Safe sling use and the pressure to feed in a sling


The arrival of a new baby is a joyous occasion and the desire to want to keep them safe is one that is at the forefront of a mothers mind. As mothers we do all we can from the minute we discover we are expecting (and before in some cases) to protect them. Keeping baby close to you can be one of the easiest way of helping mums know that baby is safe and this is why many parents will choose to use a sling with their baby.  Babies want and need to be held; they are biologically programmed to want to be close to their care giver.

Sadly though, there are risks when carrying a baby and it is crucial that we follow some simple safety guidelines. Special consideration should be a taken when carrying babies who were born prematurely, with a low birth weight or who have underlying medical conditions; however, it is also important to remember that carrying can be extremely beneficial to both baby and mother in these situations. Kangaroo Mother Care has been proven to have health benefits and to save lives and reduced length of hospital stay, and using a carrier can help attachment and bonding (especially important if mothers are suffering from PND). We must therefore acknowledge the risks of using a sling are outweighed by the benefits.

Changes in the carrying industry following the Infantino Slingrider recall in 2010 have looked to address many of the issues of carrying young babies and the increase in easily accessible trained babywearing support has become a much larger element of the carrying community. There has been an increase in regulation (primarily in USA) and  professionalism within the industry, with sling libraries and babywearing consultants now available across the country. As carrying has moved from a small niche audience to mainstream parenting, it is no longer unusual to see carriers on sale on the high street or to see parents using slings with their babies, toddlers and even preschoolers. Carrying our young is biologically normal. It allows us to meet the needs of baby while carrying on with our lives; whether this is looking after other children or simply getting out of the house.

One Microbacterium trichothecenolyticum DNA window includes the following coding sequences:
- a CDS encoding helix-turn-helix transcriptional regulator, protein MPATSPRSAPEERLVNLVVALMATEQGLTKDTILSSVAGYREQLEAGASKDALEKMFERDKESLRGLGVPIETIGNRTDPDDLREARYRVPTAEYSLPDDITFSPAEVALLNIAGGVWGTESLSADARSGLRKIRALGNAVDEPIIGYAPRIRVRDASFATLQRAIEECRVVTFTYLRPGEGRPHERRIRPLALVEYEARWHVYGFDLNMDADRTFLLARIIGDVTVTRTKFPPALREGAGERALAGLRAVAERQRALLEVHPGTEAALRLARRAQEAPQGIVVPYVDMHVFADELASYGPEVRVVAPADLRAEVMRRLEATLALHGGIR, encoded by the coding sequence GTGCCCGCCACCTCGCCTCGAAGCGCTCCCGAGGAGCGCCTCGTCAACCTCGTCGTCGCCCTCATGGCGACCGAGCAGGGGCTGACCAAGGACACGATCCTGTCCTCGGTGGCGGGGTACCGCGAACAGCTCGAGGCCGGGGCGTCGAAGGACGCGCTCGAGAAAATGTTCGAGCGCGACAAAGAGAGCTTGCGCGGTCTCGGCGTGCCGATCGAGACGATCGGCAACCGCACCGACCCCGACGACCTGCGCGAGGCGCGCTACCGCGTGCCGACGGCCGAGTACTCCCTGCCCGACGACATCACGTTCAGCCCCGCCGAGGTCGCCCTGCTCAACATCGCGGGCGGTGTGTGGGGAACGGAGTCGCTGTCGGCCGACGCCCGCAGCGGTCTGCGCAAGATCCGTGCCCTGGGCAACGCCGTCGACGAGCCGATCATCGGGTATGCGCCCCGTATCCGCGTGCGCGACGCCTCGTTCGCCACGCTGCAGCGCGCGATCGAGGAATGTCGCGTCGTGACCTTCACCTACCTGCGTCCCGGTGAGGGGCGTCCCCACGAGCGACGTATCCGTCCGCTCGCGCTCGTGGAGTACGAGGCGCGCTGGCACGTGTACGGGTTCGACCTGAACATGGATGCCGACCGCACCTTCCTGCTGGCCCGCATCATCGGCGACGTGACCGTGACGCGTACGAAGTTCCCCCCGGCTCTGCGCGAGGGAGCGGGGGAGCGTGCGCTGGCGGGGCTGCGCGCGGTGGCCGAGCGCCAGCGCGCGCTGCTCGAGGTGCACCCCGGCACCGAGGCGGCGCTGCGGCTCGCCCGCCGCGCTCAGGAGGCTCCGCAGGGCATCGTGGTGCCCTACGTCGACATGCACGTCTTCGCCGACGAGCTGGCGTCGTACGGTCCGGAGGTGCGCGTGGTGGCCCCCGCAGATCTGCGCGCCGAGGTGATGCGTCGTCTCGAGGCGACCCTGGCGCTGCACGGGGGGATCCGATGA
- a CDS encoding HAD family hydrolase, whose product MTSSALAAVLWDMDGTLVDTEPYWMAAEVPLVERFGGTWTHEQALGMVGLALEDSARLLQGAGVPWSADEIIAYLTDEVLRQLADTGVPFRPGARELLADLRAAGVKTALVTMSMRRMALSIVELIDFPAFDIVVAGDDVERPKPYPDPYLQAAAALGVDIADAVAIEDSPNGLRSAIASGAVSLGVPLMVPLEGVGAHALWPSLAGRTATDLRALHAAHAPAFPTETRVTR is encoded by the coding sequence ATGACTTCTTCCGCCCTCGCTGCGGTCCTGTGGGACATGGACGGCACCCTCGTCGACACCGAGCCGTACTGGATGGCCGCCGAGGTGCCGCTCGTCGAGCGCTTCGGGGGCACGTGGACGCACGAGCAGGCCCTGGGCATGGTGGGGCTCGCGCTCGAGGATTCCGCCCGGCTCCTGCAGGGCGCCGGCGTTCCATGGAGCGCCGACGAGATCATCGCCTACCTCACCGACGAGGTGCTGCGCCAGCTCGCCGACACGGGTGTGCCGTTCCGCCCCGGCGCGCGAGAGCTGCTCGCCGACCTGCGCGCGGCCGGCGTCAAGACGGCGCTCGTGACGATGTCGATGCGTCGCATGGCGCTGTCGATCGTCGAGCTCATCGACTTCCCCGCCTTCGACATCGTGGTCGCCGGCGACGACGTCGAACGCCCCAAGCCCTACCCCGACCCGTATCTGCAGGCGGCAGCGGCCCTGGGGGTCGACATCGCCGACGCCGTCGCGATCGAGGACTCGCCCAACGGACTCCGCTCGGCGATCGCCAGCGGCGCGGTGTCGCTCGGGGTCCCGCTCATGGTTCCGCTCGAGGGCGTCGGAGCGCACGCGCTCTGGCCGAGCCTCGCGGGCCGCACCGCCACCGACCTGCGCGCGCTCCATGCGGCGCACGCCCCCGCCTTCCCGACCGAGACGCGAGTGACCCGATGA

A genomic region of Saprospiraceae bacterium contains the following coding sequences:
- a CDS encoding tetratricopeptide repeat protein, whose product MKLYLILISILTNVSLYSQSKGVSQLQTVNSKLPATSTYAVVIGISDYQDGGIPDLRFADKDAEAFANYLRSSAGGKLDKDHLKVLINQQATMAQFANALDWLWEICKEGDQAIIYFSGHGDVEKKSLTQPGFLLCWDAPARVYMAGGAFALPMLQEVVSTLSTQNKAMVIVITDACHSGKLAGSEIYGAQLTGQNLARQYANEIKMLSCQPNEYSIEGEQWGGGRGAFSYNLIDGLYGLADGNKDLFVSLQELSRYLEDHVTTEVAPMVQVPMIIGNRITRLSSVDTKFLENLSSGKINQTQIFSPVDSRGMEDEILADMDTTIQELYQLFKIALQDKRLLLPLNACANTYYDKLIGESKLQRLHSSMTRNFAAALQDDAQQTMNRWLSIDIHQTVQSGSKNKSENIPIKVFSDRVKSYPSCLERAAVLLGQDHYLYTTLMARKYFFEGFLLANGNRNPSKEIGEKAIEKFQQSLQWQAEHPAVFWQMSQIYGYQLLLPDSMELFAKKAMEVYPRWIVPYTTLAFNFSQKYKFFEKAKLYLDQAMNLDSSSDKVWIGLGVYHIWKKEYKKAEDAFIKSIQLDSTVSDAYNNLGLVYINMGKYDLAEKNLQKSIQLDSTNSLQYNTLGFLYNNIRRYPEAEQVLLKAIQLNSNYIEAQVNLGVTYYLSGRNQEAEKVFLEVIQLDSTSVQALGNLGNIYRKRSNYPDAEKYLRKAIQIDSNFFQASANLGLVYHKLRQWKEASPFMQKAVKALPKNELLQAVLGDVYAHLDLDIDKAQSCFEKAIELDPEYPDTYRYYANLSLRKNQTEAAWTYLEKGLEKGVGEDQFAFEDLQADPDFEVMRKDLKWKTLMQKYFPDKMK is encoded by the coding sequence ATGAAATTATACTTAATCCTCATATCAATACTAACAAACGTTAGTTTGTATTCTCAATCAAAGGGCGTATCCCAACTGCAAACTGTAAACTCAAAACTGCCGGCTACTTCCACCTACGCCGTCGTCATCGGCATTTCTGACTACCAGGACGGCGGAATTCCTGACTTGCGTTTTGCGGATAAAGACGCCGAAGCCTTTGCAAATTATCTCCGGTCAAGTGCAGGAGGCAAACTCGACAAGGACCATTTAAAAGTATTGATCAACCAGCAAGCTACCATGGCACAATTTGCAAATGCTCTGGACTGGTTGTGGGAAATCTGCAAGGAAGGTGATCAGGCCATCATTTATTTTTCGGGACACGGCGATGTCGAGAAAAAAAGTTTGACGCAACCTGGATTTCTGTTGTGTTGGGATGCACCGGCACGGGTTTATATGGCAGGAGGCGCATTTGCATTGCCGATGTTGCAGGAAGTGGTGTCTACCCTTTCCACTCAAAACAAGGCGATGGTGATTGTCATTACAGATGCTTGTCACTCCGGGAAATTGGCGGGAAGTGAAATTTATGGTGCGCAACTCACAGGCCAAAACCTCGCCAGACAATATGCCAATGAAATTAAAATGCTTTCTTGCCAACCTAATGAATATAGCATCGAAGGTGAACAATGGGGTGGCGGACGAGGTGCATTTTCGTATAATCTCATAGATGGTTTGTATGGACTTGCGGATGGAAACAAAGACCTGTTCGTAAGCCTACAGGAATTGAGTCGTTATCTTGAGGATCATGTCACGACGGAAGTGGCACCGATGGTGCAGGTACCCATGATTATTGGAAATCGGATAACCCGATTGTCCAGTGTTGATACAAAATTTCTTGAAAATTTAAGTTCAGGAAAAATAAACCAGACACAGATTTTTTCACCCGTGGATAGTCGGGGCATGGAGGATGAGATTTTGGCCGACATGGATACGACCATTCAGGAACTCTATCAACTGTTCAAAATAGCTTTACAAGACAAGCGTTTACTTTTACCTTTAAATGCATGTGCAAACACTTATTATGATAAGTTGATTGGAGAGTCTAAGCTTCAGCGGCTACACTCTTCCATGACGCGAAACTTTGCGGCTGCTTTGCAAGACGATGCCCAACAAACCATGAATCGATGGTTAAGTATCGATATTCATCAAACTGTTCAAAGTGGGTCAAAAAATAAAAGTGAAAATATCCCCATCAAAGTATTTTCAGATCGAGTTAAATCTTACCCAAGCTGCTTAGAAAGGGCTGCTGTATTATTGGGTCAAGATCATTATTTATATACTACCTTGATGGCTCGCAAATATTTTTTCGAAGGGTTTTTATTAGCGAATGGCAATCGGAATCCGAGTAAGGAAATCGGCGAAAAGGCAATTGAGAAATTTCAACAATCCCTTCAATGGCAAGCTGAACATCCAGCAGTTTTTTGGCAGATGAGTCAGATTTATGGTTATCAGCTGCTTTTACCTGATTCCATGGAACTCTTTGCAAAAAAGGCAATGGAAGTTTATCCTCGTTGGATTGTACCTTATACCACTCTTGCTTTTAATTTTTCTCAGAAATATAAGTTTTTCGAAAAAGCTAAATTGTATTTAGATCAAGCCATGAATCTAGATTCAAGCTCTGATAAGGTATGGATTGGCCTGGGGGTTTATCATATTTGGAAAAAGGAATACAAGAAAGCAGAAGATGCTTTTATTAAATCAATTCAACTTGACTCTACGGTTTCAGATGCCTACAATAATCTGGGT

47432285 - a mother breast feeding his baby at home
Copyright: lopolo / 123RF Stock Photo

It is this societal expectation to ‘get back to normal’ that leads many parents to want to do several things at once. One of the most frequently asked questions I am asked or read is: “Can I feed in it?” For many mothers, breastfeeding can be something they fear doing in public and want something to help them cover up, or to let them ‘feed on the go’. As a mother I understand this completely. As a breastfeeding peer supporter I understand the fears women have. As a society, we traditionally hold babies in arms in a cradle position (the need to support their head is drilled into us from when we are children) and this position is often associated with breastfeeding or seen as the main feeding position. Unfortunately, this position in a sling is dangerous if not done correctly. In arms a baby is supported and his parents are fully aware of what baby is doing. However, in a carrier their disproportionately large heads and weak neck muscles, combined with the weight of gravity and the bounce of fabric (as well as a feeling you are hands free) can cause babies chins to rest upon their chest. This has the potential to block their airway and sadly lead to positional asphyxia (similar effects can be caused by infant car seats).

8094358 - walk with the child in a baby sling. breastfeeding

Copyright: lenor / 123RF Stock Photo

As a carrying consultant, I often tell mums that “if you need my help to feed in a sling, you aren’t good enough at one or the other”. I don’t mean this in a way to criticise the mother (although I know many might see it like that). Breastfeeding and using a sling are skills that need to be learned and trying to mix them can lead to frustration and a feeling of failure. As babies get older and feeding is better established combining the two is a natural link to make, but in the early days when baby and you are learning what to do, please do not feel you have to try, it is ok to sit and rest, to watch the feed carefully, to learn the signs of when your baby is full.